Joe tells the story of a woman who discovered the pleasures of masturbation as a very young girl (she was not raped, or molested–rather surprisingly) and of her teenage loss of virginity with a young man named Jerome (played by Shia LeBeouf) to whom she forms a lifelong attachment. However, she very quickly develops a desire for intense sexual experiences that evolves, over time, to seeing a succession of seven or eight men a night, all carefully scheduled out into a series of appointments so that they do not overlap with one another. Joe, (the older Joe doing the confessing is played brilliantly by Charlotte Gainsbourg in one of her very best performances; the younger Joe is played, less interestingly, by Stacy Martin), eventually attempts marriage with Jerome, who, however, cannot satisfy her insatiable appetites for constant penetration (Joe’s elusive orgasms become fewer and fewer, in inverse proportion to the increase of her sex drive). They have a child, but Jerome knows that the marriage isn’t going to work, and so he tells her to go see other men.
In the second film, in which Charlotte Gainsbourg steps into the role throughout, Joe’s life very swiftly descends into a series of dark encounters with what she calls “dangerous men.” Still married to Jerome, she begins to see a sadist on a nightly basis, who bends her over a chair, ties her up, exposes her buttocks and whips them viciously, night after night. Her vagina, she tells Seligman, had long since gone numb by this point, and it was not until the sadist inflicted the 40 lashes upon her of the Via Dolorosa, that she finally managed to have a thorough orgasm, although it was entirely stimulated by pain, not pleasure (a true image of Lacanian jouissance in action).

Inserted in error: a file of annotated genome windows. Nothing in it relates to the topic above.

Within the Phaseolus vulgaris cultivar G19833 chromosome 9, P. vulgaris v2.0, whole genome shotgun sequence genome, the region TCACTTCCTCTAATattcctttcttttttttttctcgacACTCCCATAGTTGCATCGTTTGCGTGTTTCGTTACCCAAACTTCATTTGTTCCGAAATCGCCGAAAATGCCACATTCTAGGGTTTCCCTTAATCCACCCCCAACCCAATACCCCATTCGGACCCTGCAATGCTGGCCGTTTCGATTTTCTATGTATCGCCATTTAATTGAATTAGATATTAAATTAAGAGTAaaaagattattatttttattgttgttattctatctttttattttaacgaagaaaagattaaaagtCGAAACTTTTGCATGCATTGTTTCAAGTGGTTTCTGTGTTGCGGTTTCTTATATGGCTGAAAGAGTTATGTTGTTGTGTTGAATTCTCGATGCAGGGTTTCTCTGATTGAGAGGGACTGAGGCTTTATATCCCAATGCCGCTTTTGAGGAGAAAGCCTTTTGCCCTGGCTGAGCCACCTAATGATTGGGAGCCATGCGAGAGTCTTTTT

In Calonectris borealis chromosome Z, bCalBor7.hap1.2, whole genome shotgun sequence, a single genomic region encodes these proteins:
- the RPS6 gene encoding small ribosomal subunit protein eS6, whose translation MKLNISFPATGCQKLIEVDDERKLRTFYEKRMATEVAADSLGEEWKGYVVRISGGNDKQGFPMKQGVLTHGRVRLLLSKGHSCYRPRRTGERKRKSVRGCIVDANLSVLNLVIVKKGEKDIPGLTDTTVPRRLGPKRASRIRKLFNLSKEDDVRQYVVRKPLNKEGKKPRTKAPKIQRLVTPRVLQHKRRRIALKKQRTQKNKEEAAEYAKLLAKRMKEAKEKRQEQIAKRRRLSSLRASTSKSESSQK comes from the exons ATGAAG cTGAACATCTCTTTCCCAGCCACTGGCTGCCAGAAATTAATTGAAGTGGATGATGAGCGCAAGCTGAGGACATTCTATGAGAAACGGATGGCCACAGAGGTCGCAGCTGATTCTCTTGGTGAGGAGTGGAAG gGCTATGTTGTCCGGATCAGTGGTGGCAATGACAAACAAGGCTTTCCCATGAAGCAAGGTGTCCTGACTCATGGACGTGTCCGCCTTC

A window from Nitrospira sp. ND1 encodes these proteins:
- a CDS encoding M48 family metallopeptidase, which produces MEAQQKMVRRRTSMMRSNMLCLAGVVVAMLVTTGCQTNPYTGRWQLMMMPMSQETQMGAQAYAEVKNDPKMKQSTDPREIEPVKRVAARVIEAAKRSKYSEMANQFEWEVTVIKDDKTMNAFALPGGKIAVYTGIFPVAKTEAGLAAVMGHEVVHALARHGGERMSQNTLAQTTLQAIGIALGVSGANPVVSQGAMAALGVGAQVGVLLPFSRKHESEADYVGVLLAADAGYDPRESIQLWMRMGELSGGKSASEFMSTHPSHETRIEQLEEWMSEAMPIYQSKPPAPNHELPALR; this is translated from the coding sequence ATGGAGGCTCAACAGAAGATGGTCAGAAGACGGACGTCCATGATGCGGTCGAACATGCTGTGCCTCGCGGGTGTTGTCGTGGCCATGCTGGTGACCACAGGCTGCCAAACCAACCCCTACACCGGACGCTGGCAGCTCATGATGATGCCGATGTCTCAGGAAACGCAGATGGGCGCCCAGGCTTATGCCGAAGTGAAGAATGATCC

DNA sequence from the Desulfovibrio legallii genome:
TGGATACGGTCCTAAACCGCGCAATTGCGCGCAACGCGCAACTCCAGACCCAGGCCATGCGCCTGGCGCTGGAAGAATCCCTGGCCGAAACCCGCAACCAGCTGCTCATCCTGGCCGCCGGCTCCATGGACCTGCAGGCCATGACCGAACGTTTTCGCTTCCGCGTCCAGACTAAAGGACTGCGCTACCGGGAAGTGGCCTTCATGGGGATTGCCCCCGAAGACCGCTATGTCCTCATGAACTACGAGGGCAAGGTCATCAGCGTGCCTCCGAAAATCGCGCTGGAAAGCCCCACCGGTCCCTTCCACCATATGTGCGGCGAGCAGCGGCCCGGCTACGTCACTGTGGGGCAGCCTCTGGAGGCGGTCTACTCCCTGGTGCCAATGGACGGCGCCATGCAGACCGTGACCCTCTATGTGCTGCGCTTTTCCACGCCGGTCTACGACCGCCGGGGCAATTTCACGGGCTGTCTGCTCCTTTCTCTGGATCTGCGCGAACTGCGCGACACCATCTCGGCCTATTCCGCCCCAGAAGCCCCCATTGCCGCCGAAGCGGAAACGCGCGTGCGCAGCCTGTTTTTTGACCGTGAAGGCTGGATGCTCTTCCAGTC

In short, Joe’s desire for sexual experiences destroys her life, ruins her marriage and cripples her abilities as a mother. She loses everything, as the addiction creates a tensor field around her life that bends and warps all events inside it like the mass of a planet in space whose curvature causes objects to go tumbling towards it. Eventually, Joe renounces her sexuality altogether and becomes a debt collector, in which she sadistically helps a group of thugs to collect debts from gambling deadbeats, one of whom eventually turns out to be her ex-husband Jerome. After training a young girl to be her apprentice–and having sex with her–the girl ends up having an affair with Jerome, and one night, Joe hides in the alleyway with a gun, waiting for Jerome and her young apprentice to show up. When they do, Joe fails to cock the gun and it does not fire, giving Jerome the opportunity to beat her up and humiliate her by having sex in front of her with her young apprentice, who then finishes by urinating on her.
Which brings the story full circle back to where Seligman happened upon her and took her in for cups of tea while listening to her tale of woes.